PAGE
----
May 16: Goldstone’s motives

What concerns so many Israelis is not what Goldstone did, but rather his motivation for accepting either position.

Goldstone’s motives
Sir, – Larry Derfner levels severe criticism on Israelis, and especially on Yediot Aharonot for likening Richard Goldstone’s history as a judge in Apartheid South Africa to his report on Operation Cast Lead (“Desperately smearing Goldstone,” May 13).
However, what concerns so many Israelis, whom he describes as brainwashed, is not what Goldstone did in either of these two activities, but what was his motivation for accepting either position. Goldstone’s comment that he felt he could do more to lessen the evils of apartheid from within makes no sense when he admits that as a judge he had to enforce the existing laws. He could undoubtedly have achieved more by passionate defense of cruelly charged opponents of apartheid.
Similarly, his acceptance of the position as head of the commission investigating infringements of human rights in the war in Gaza, knowing that on his committee there were those with a proven bias against Israel and that Israel’s refusal to participate could not conceivably result in an unbiased report, create suspicion as to his true motives.
    MONTY M. ZION     Tel Mond
Learning to love Zion...
Sir, – As US President Barack Obama’s support among Jewish voters plunges (“Foxman joins list of leading US Jews speaking out against Obama’s policies on Israel,” April 26), people like Sarah Palin and other right-minded Republicans and Independents are talking straight and strongly on supporting Israel and a united Jerusalem. They are worthy of strong Jewish and Zionist support, in my opinion.
It seems a bit odd, but one can only hope that these superlative Americans are going to train US Jews to love Zion. They are doing the work for those of us Jews who ought to be speaking out forcefully on love and support of Israel and Judaism. Kol hakavod to these politicians.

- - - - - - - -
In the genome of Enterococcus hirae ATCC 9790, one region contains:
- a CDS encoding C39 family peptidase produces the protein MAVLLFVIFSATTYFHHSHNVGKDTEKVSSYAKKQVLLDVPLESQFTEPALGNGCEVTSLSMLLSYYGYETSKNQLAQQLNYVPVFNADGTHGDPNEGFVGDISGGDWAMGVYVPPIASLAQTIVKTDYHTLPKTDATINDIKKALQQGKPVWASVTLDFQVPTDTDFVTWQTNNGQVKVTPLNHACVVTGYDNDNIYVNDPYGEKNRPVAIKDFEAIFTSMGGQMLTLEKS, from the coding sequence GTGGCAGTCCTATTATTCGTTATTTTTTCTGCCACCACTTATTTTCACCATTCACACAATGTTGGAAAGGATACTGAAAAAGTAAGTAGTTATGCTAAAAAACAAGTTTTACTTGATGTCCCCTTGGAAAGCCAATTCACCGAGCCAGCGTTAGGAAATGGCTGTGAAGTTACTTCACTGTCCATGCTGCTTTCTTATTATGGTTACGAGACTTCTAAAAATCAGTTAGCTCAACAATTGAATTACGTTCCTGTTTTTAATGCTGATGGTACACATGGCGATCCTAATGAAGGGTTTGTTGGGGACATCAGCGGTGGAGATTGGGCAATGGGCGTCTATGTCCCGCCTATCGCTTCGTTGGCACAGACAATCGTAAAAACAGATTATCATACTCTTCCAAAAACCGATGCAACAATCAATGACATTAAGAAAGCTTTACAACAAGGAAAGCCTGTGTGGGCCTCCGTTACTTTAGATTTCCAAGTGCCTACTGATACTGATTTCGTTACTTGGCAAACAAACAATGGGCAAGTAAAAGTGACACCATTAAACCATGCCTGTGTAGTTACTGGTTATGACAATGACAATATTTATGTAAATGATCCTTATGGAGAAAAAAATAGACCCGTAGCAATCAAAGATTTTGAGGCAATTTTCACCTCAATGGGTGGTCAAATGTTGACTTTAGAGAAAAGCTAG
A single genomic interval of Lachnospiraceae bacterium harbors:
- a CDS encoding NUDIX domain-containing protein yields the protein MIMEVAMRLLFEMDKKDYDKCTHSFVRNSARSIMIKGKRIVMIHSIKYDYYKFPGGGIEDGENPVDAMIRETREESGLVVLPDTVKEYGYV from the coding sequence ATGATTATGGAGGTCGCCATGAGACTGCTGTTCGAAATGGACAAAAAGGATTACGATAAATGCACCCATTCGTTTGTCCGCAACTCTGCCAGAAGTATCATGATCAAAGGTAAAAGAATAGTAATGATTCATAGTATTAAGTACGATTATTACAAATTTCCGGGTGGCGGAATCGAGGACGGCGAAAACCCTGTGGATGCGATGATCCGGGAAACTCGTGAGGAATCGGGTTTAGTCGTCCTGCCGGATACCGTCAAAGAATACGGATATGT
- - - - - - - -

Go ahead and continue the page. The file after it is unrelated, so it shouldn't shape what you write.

MARK FEFFER    Jerusalem
...and admitting it?
Sir, – What’s so upsetting about Brandeis University is that its defense of Michael Oren as commencement speaker is so pareve (“The truth about Brandeis,” May 13).
Here we have a Jewish-sponsored university that invites the Israeli ambassador to the US – not because he represents the realization of the ancient Jewish hope for redeemed Zion, not because we Jews who support Brandeis are pro-Zionist, but because in inviting him, Brandeis students, in the words of its president, Jehuda Reinharz, “can see somebody whose job it is to represent an important country in the Middle East and who also is a great historian... speak about an issue that is constantly in the press, constantly part of American/Israel relations.”
Is this why he is invited, because he’s a great historian? There are lots of great historians around. He’s invited because he represents an important country in the Middle East? Why not invite President Bashar Assad of Syria or Saudi Foreign Minister Saud al-Faisal?
Down deep he’s invited, I suspect, because at some level, Brandeis supports Israel. That’s precisely what sticks in the craw of some of its self-hating Jewish students. But its commitment is so tepid.
Oh, for the day when Brandeis finally calls a spade a spade, and its president says openly, “Yes, we love Israel. We’re proud of its accomplishments, and we’ll work to support it through thick and thin. That’s why we invite its ambassador to speak on our campus.”